I'm hoping someone can help with some references that i can use to "justify" or "defend" a small number of research participants in a qualitative PhD.
I'm sure this must be a regular occurrence but despite a good google, can i find anything? (down)
Be v. grateful for your help. Thanks
are your participants of a particular type?
There must be something in Cassell and Symon's book about this. I have a pdf copy if you need it.
======= Date Modified 13 Oct 2010 18:41:19 =======
They are all in a certain type of occupational field, yes.
I referred to the Cassell book in my work already along with other generic references ie Patton who says size doesn't matter, Denzin and Lincoln etc. I guess what i'm looking for is big name studies that have "only" used small sample sizes.
be great to say, for example Mrs Bigg did this, Mr Important did that.
i'll carry on looking there must be some... must be
My research is all qualitative and there are some good books on it out there. I don't know what method you are using or what field you are in, but 'Introducing Qualitative Research in Psychology: Adventures in theory and method' by Carla Willig is very good (or anything else by her), as well as 'An Introduction to Qualitative Research' by Uwe Flick. Good luck!
Are you able to share info on the particular methods you used within your qualitative approach? That could be another avenue to go down. Citing papers in your field with the same method (and similar small sample sizes) could be an additional way to support the choices you made - supported by the wider methodology references being discussed here.
You mention 'defending' your choices but I think smaller samples are (in general) taken for granted in a qualitative approach and I think it may as easily be the method - as opposed to a quals / guants distinction - that justifies that.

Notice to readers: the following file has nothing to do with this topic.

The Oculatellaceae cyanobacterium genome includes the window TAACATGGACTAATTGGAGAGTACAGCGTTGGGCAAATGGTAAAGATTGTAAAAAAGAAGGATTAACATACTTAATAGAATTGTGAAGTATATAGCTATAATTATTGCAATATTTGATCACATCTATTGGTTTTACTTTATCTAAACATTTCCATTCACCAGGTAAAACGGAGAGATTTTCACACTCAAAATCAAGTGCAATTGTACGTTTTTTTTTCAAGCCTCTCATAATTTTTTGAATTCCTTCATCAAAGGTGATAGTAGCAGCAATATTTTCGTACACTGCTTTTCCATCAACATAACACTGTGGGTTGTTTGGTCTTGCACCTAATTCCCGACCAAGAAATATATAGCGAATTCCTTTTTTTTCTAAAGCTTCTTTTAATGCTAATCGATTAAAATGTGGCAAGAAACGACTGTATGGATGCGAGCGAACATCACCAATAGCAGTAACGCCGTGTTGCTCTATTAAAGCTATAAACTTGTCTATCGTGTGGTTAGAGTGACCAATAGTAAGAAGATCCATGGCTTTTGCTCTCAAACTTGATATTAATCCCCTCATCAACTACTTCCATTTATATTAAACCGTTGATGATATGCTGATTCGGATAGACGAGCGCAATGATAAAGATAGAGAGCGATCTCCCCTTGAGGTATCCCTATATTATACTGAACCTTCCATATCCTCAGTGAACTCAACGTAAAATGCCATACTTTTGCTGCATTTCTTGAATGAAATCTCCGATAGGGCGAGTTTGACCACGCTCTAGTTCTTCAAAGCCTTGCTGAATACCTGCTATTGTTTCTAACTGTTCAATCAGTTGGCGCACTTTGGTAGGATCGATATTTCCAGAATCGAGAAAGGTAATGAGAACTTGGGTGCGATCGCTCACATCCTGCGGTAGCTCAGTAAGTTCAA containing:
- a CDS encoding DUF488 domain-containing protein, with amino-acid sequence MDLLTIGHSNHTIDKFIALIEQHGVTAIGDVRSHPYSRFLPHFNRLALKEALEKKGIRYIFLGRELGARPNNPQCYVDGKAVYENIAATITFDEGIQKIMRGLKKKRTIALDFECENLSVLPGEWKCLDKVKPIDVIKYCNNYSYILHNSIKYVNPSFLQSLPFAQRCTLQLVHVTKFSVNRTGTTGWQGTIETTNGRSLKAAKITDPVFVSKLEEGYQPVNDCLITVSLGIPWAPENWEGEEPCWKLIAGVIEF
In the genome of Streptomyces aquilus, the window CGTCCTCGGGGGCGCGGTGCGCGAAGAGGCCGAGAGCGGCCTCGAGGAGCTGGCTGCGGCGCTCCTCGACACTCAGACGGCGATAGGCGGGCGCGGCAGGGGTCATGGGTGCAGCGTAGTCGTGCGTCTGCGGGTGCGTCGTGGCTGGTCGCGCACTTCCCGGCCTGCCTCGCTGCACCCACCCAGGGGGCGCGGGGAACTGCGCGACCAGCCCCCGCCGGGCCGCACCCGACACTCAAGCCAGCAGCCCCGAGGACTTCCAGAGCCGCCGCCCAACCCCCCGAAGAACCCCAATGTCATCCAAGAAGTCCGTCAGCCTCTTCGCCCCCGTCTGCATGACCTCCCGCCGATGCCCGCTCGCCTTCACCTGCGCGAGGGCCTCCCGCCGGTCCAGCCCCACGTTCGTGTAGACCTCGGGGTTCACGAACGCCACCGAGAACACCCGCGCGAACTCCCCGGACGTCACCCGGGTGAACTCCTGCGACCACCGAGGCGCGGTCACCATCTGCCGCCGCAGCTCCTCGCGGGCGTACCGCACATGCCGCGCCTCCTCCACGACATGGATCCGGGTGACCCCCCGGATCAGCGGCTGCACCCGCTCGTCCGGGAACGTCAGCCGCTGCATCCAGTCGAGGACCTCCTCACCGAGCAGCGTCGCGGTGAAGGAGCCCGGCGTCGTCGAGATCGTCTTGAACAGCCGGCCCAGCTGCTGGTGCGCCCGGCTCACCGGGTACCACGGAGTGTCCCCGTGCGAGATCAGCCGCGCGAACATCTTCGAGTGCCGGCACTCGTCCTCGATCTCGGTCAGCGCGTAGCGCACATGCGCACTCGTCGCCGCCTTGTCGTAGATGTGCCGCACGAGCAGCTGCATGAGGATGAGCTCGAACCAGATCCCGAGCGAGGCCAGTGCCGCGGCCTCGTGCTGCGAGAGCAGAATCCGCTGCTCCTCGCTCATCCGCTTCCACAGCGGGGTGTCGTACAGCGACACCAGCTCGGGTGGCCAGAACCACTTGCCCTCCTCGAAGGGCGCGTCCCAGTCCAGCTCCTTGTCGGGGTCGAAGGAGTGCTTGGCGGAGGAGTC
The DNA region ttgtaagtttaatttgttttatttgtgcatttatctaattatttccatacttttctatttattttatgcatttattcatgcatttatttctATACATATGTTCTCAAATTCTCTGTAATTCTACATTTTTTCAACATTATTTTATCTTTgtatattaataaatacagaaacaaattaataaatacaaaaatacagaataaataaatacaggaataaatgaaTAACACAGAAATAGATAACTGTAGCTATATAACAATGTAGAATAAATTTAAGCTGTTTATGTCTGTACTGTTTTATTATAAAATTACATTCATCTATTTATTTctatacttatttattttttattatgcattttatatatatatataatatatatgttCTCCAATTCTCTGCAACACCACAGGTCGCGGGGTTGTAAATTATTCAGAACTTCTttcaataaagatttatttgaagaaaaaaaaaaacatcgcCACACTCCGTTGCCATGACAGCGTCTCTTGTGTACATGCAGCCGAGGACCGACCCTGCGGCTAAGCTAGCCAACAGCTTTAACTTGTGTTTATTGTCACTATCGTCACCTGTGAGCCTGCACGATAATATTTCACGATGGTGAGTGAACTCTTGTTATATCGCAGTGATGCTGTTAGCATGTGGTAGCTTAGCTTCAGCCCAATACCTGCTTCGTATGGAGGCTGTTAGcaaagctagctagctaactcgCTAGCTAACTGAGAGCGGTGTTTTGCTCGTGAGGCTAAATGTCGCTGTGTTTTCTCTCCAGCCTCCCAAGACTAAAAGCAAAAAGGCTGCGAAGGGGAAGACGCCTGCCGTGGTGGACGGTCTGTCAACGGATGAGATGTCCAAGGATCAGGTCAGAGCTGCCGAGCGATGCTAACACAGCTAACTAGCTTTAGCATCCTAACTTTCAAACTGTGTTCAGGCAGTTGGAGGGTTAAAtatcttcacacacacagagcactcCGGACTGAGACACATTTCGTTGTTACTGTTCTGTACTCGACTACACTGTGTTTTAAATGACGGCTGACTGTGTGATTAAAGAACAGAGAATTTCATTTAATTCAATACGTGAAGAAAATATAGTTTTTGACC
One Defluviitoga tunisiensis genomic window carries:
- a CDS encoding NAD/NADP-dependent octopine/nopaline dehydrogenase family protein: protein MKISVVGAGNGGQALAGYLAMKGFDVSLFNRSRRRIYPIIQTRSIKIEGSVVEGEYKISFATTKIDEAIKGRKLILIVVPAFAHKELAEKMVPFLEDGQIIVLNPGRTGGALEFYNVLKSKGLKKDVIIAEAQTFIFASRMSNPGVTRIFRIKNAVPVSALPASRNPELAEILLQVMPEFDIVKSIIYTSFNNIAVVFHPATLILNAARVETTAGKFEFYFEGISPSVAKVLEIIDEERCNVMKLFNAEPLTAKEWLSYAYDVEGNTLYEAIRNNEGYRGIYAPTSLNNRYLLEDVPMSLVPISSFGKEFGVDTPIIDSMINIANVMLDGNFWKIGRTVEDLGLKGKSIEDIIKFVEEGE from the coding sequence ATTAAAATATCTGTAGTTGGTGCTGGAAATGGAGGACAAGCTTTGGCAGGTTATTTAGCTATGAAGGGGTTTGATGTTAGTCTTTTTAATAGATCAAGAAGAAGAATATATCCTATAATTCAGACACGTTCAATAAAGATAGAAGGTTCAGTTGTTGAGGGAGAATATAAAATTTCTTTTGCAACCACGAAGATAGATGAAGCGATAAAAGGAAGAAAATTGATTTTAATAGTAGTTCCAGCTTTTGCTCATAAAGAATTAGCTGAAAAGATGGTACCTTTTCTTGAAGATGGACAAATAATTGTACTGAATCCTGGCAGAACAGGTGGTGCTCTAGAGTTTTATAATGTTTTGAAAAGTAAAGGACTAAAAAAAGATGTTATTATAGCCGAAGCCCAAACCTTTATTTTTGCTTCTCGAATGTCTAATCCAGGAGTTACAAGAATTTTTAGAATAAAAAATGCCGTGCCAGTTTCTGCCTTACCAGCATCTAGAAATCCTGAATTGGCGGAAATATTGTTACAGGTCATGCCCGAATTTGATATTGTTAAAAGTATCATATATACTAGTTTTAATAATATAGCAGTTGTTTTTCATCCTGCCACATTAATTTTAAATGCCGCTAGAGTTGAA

Hope that makes sense and doesn't sound like I am being too picky :$
This is a good section in a nice book on sample sizes for qualitative research...
thanks for all the replies.
15 participants, purposeful sampling of employees in a specific field. Average of 1 hrs 30mins interviews - so lots of data, i'm happy that saturation point was reached. "just" need to firm it up a bit.
I'll have a look at the links. i've been skimming through journals in my field tonight and have found one or two studies with similar samples.. so i'm getting there. No Mrs Bigg yet though.
You need to think about why sample size "matters" ( or not). Sample size is used to show that the data is representational of a certain group, and that there is sufficient statistical validity in the results--to show reliability and validity. ie, how do you defend the outcomes of the research. However, that is often the way that quantitative, not qualitative, methods demonstrate the qualities of reliability and validity. There are parallel measures in other kinds of quals methods---depends on the method you used. If your sample size is not meant to bring up a representational result, then say so upfront in your discussion of the results, and explain what the intention of the interviews was, as well as how you defend the outcomes ( if not reliability and validity, use the alternate measures)--and in your discussion give a great deal of detail on how you actually employed the methodology. Its not enough to say "I did such and such"--you need to show through discussion, charts, graphs, etc, how you used the methodology--as in the end, this is how the value of research is judged, and something examiners will certainly be looking for. I hope that helps.
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